How do you make a new friend as an adult?

My friends and I have a theory: it’s nearly impossible for Americans to make new friends (non-lovers) after high school. What I found out recently is that for most cultures outside of the US, making friends requires a completely different set of rules than in the US. For example, if you want to make someone a friend you would ask them about their health, family, etc. In America, that would be considered “small talk,” and would have nothing to do with the desire to see that person ever again.

What is your process for trying to make a “good friend”?

I graduated from high school in 1975 and the only friends I still have from HS are Facebook friends I never see in real life. Every single friendship I have now I’ve made since high school, and I plan on making many more friends in the future.

When making new friends, I find something we have in common–usually more than one thing–and we talk about it, sometimes go to events about it, sit and have a drink afterward and talk about it. I don’t have tons of friends, but I have several, almost all single/divorced women like me, so right there we have something in common.

On a rating scale of 1-100, 100 being your best friend in a the world, 1 being somebody you met 3 times and chatted with, how would you rate these new friends?

I guess my OP wasn’t really clear, I was talking about making friends on the 100 side of this scale.

The following advice is from a book I read some time ago, but the advice stuck with me because it made such sense. I am pretty good socially, but I had never thought about what I did that made me so good at it. Here goes.

Small talk is certainly a starter. But it has to be the right small talk. Walking up to someone and talking about yourself will certainly push people away. But asking about them–how their day/week/year/ is going, etc.–will usually get a positive response. People usually like to talk about themselves, and even if they don’t, it will usually be taken as a sign of sincere interest in them, and most people like that. Then, eventually, they will be curious about you (such is human nature). Pretty soon, it’s them asking you “So, how’re you doing?” And then you get to talk for a bit. Eventually, you might start exchanging contact info.

Or, you might not. It might just be small talk, which is okay. You can’t be friends with everyone. Sometimes, friendships start out of a combination of small talk and circumstance. I’m friends with my office mate (a fellow doctoral student but in a different program) probably because of circumstance more than anything, because if he were assigned to a different office, we might not have had a chance to spend much time together. He’s just starting course work, and I’m ABD. But being in the same office, get to interact with one another. I’m glad circumstance put us together; he’s a great guy and a good friend.

Bottom line: You must show interest in other people before you can start a friendship (99 times out of 100; I am a statistician, after all, so I rarely talk in absolute terms). Once you get outside of yourself, you’ll find other people who are interested in you also.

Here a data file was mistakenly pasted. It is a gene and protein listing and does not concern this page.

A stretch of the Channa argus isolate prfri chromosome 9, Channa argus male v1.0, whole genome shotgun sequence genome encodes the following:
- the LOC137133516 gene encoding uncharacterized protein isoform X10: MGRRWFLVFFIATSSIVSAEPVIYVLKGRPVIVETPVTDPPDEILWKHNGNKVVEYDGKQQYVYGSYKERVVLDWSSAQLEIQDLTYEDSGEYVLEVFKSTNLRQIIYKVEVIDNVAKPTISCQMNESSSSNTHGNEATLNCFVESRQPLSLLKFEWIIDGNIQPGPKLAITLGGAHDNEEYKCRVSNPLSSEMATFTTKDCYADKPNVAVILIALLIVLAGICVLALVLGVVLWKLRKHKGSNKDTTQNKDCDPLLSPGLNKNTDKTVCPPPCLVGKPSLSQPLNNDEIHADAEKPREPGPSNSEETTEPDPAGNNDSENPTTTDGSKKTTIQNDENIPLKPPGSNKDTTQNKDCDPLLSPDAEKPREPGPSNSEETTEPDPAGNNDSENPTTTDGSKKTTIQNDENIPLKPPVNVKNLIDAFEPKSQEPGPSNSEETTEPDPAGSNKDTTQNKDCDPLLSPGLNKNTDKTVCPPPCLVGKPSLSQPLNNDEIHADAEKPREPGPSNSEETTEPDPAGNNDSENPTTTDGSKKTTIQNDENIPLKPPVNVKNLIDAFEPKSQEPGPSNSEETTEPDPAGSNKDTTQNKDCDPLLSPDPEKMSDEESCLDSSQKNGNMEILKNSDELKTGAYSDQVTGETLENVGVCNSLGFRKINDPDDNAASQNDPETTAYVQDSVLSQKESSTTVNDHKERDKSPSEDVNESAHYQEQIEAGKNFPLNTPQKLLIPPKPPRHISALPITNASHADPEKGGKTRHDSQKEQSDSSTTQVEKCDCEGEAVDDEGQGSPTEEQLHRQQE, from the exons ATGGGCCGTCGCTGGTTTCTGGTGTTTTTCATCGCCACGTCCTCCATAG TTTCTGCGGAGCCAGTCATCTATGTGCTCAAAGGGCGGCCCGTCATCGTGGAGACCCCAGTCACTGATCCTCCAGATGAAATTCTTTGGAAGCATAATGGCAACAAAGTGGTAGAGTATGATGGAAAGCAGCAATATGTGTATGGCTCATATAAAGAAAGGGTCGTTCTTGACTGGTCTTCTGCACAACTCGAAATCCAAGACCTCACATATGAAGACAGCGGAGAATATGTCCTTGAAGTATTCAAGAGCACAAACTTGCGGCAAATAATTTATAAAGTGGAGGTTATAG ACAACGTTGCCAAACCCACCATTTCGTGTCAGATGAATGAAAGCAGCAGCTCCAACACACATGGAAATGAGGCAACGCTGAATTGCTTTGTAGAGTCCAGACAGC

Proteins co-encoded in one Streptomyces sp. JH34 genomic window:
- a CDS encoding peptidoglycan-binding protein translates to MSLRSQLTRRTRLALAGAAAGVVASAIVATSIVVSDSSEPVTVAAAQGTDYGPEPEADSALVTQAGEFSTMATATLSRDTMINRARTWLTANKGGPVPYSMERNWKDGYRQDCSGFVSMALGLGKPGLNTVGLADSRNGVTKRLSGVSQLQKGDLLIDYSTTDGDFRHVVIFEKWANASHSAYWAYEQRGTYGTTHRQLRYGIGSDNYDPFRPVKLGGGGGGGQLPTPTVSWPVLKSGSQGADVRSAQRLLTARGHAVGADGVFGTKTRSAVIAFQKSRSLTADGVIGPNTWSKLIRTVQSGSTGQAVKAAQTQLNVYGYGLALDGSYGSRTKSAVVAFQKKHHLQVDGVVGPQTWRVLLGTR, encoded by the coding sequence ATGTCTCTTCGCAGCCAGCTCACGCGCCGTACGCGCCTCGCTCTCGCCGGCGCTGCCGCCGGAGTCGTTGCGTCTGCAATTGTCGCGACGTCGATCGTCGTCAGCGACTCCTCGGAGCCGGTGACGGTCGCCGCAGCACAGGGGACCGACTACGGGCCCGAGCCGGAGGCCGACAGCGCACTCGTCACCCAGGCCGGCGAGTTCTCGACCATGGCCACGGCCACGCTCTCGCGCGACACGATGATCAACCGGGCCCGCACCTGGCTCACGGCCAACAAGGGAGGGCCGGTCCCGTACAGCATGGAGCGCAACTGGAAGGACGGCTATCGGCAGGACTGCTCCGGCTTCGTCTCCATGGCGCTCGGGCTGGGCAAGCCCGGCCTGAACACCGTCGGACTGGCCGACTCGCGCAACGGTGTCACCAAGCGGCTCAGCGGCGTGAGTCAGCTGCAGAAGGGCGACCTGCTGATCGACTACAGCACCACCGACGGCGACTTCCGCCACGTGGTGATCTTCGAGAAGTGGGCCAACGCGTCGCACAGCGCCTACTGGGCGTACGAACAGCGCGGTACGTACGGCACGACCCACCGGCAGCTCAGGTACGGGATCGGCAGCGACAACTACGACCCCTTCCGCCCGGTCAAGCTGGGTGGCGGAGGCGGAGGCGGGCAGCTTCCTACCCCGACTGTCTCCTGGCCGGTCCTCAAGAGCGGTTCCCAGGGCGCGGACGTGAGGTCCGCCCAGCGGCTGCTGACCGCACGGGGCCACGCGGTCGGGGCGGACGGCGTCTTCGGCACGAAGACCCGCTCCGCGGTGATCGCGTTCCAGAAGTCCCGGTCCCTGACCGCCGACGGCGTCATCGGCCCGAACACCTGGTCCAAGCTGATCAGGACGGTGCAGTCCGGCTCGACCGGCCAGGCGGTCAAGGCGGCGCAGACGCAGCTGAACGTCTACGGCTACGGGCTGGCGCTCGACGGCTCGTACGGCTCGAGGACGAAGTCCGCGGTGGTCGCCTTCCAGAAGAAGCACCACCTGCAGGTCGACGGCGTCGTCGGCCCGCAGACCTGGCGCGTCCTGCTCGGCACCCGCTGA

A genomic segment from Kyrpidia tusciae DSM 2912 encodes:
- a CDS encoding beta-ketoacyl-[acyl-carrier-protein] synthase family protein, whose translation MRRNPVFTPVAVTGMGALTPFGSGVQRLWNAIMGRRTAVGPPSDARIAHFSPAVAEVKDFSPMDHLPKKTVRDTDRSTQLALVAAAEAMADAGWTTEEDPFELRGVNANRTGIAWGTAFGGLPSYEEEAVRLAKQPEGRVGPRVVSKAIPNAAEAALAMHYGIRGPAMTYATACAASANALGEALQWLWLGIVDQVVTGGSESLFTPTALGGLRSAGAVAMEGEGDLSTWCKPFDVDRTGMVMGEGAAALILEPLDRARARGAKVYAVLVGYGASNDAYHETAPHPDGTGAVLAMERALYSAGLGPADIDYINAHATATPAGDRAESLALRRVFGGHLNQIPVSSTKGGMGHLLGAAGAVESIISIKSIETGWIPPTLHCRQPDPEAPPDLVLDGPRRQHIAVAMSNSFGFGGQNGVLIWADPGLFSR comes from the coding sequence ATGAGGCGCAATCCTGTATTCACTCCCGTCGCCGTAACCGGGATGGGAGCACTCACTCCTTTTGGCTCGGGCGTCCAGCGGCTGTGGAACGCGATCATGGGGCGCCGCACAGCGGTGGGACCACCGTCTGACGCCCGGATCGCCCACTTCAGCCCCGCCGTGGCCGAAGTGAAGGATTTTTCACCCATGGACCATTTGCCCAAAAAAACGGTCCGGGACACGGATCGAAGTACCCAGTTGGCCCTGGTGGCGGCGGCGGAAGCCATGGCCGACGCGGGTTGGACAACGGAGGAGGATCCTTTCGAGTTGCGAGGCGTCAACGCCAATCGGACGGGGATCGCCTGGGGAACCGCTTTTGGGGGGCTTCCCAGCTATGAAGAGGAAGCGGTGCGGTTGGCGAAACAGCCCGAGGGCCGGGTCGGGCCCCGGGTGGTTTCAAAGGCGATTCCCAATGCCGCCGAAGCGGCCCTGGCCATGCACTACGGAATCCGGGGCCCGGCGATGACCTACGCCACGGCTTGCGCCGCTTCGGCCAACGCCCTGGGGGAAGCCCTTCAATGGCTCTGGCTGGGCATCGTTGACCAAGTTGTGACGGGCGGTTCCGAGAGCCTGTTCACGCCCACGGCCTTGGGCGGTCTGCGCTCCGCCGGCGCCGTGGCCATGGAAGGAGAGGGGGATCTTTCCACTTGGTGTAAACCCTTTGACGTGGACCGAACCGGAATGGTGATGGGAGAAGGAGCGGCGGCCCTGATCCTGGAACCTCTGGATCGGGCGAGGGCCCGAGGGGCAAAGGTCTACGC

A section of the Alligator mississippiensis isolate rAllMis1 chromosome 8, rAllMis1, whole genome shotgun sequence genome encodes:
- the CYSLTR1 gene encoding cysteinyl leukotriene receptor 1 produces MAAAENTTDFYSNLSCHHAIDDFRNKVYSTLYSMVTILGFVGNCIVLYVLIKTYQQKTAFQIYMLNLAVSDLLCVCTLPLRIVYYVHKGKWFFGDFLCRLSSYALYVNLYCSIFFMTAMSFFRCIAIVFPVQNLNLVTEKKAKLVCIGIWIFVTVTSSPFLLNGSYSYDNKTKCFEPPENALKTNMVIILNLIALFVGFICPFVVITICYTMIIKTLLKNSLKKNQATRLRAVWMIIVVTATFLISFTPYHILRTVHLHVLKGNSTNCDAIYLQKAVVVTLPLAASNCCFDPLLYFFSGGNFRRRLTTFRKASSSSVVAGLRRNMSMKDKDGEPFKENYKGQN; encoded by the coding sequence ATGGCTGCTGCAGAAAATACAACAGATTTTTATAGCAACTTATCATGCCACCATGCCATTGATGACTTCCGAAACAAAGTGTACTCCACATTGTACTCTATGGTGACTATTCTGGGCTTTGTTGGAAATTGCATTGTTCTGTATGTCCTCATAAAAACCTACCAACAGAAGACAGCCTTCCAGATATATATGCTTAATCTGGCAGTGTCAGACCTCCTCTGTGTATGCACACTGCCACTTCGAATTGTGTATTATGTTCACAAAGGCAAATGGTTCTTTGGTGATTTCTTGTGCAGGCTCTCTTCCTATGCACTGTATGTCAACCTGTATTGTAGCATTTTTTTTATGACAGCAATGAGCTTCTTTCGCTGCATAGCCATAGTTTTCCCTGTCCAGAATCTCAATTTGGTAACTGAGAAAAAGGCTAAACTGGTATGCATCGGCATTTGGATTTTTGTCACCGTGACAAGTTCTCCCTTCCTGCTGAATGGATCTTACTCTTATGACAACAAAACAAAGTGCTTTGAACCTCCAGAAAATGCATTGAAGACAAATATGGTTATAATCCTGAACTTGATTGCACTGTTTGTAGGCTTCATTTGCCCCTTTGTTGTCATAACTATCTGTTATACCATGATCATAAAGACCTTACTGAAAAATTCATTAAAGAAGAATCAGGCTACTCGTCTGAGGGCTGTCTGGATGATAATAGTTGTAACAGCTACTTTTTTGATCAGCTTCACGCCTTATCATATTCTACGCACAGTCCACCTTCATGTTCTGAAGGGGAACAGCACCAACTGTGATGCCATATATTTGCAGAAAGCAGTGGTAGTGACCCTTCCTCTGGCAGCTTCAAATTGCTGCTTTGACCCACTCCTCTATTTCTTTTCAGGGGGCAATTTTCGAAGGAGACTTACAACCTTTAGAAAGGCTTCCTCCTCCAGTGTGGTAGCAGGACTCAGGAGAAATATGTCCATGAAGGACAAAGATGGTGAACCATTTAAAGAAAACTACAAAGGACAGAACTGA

I disagree with your premise (or, if your premise is generally true, I’m an outlier).

Of friends which I made before I graduated from high school, I’m still in regular touch with three people. On your 1-100 scale, two of them are probably in the 60-70 range, and the other is around a 50.

Of my five best friends (all of whom would be a 95+ :)):

  • I met three during college (I married one of them)
  • I met one several years after I started working (I was probably around 27 or 28 at that time)
  • I met one three years ago (I was 42 at the time)

I’ll note that I met all of those last five through hobbies and interests. That was the “way in” to start talking with them; once I did so, I discovered that we shared other interests, as well (though the hobby / interest still gives a basis for conversations, to this day).

Most of them? Definitely over 50. A few would be 100.

Usually it happens when you are in an environment surrounded by other people who are doing the same thing. School, work, hobbies, religious services, etc. That is how virtually all my friends and I have met.

So a good bet would be to find people with similar interests and hang out, and sooner or later they’ll become friends.

Try saying “hi”.

I’ve met a lot of friends through message boards.

Let’s say 6 of them in the 50s and 1 in the 80s or 90s.

50 being someone I don’t see in person regularly but I could If I gave them a call.

I am not good at this, but I am actively working on improving at making friends, and have gotten some good advice on this board. I do several meetups based on interests I have, and I am about to start taking a class in my neighborhood about something I’m not that into, but don’t hate, on the basis that if I become acquaintances with these neighborhood people I will bump into them all the time on the street, in the store, at the train station, and will have more opportunity to casually work on deepening the relationship into friendship if that seems mutually agreeable. I’ve been doing the meetups for a month now, and while I haven’t made any close friends yet, I have some leads. But maybe more importantly I now feel that I am a more interesting, more faceted person. And it stands to reason that that will help me be more attractive as a friend.

You’d think. Occasionally I get a ‘hi’ back as they stare fixedly into the middle distance.

Or, “I’m great and you?”